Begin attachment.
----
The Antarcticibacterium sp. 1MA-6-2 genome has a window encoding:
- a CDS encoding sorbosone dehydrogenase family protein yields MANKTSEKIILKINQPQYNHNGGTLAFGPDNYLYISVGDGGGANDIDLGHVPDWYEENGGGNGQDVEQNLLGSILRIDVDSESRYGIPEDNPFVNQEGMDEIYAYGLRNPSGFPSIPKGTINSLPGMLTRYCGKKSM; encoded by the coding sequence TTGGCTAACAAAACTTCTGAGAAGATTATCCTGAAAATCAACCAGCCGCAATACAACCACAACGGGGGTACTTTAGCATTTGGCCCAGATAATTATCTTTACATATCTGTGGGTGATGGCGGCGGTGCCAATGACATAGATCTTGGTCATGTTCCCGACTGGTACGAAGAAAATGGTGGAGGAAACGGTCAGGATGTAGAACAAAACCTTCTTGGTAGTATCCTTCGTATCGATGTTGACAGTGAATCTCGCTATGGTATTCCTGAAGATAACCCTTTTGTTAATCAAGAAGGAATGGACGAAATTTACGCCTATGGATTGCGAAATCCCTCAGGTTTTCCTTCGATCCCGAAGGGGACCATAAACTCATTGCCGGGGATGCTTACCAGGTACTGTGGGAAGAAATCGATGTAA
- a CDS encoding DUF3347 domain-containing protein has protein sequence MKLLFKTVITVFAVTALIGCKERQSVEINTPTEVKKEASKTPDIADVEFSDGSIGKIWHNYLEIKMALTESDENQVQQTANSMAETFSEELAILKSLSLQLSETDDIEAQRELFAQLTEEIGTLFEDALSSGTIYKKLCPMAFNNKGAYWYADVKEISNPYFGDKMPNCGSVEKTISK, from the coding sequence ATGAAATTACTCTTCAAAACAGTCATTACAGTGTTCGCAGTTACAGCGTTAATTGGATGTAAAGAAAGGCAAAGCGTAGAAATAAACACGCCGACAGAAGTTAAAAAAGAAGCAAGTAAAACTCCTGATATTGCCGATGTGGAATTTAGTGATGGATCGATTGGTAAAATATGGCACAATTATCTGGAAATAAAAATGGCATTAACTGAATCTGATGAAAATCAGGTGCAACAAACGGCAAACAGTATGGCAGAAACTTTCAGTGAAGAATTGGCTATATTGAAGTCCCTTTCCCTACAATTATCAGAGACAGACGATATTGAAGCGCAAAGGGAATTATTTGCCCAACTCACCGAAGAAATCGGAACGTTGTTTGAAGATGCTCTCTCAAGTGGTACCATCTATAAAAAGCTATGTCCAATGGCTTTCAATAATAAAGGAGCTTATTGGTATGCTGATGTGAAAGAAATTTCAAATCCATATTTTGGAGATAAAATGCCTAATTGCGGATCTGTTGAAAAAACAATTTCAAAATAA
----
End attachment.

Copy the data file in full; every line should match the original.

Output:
The Antarcticibacterium sp. 1MA-6-2 genome has a window encoding:
- a CDS encoding sorbosone dehydrogenase family protein yields MANKTSEKIILKINQPQYNHNGGTLAFGPDNYLYISVGDGGGANDIDLGHVPDWYEENGGGNGQDVEQNLLGSILRIDVDSESRYGIPEDNPFVNQEGMDEIYAYGLRNPSGFPSIPKGTINSLPGMLTRYCGKKSM; encoded by the coding sequence TTGGCTAACAAAACTTCTGAGAAGATTATCCTGAAAATCAACCAGCCGCAATACAACCACAACGGGGGTACTTTAGCATTTGGCCCAGATAATTATCTTTACATATCTGTGGGTGATGGCGGCGGTGCCAATGACATAGATCTTGGTCATGTTCCCGACTGGTACGAAGAAAATGGTGGAGGAAACGGTCAGGATGTAGAACAAAACCTTCTTGGTAGTATCCTTCGTATCGATGTTGACAGTGAATCTCGCTATGGTATTCCTGAAGATAACCCTTTTGTTAATCAAGAAGGAATGGACGAAATTTACGCCTATGGATTGCGAAATCCCTCAGGTTTTCCTTCGATCCCGAAGGGGACCATAAACTCATTGCCGGGGATGCTTACCAGGTACTGTGGGAAGAAATCGATGTAA
- a CDS encoding DUF3347 domain-containing protein has protein sequence MKLLFKTVITVFAVTALIGCKERQSVEINTPTEVKKEASKTPDIADVEFSDGSIGKIWHNYLEIKMALTESDENQVQQTANSMAETFSEELAILKSLSLQLSETDDIEAQRELFAQLTEEIGTLFEDALSSGTIYKKLCPMAFNNKGAYWYADVKEISNPYFGDKMPNCGSVEKTISK, from the coding sequence ATGAAATTACTCTTCAAAACAGTCATTACAGTGTTCGCAGTTACAGCGTTAATTGGATGTAAAGAAAGGCAAAGCGTAGAAATAAACACGCCGACAGAAGTTAAAAAAGAAGCAAGTAAAACTCCTGATATTGCCGATGTGGAATTTAGTGATGGATCGATTGGTAAAATATGGCACAATTATCTGGAAATAAAAATGGCATTAACTGAATCTGATGAAAATCAGGTGCAACAAACGGCAAACAGTATGGCAGAAACTTTCAGTGAAGAATTGGCTATATTGAAGTCCCTTTCCCTACAATTATCAGAGACAGACGATATTGAAGCGCAAAGGGAATTATTTGCCCAACTCACCGAAGAAATCGGAACGTTGTTTGAAGATGCTCTCTCAAGTGGTACCATCTATAAAAAGCTATGTCCAATGGCTTTCAATAATAAAGGAGCTTATTGGTATGCTGATGTGAAAGAAATTTCAAATCCATATTTTGGAGATAAAATGCCTAATTGCGGATCTGTTGAAAAAACAATTTCAAAATAA